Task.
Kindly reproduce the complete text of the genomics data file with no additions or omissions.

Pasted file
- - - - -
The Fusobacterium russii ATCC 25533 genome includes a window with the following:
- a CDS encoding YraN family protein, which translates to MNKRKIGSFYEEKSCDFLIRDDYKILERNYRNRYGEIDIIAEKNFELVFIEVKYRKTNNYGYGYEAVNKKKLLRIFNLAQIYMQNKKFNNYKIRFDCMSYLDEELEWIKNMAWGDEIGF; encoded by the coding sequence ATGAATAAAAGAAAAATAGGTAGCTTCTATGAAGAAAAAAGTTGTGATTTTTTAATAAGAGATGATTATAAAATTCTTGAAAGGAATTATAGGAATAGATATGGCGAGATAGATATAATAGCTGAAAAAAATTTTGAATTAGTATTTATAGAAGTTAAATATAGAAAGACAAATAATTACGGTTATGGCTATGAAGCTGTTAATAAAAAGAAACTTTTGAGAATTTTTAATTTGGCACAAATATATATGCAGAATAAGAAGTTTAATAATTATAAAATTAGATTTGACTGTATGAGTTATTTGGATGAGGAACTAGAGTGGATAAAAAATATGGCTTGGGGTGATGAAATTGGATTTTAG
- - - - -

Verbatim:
The Fusobacterium russii ATCC 25533 genome includes a window with the following:
- a CDS encoding YraN family protein, which translates to MNKRKIGSFYEEKSCDFLIRDDYKILERNYRNRYGEIDIIAEKNFELVFIEVKYRKTNNYGYGYEAVNKKKLLRIFNLAQIYMQNKKFNNYKIRFDCMSYLDEELEWIKNMAWGDEIGF; encoded by the coding sequence ATGAATAAAAGAAAAATAGGTAGCTTCTATGAAGAAAAAAGTTGTGATTTTTTAATAAGAGATGATTATAAAATTCTTGAAAGGAATTATAGGAATAGATATGGCGAGATAGATATAATAGCTGAAAAAAATTTTGAATTAGTATTTATAGAAGTTAAATATAGAAAGACAAATAATTACGGTTATGGCTATGAAGCTGTTAATAAAAAGAAACTTTTGAGAATTTTTAATTTGGCACAAATATATATGCAGAATAAGAAGTTTAATAATTATAAAATTAGATTTGACTGTATGAGTTATTTGGATGAGGAACTAGAGTGGATAAAAAATATGGCTTGGGGTGATGAAATTGGATTTTAG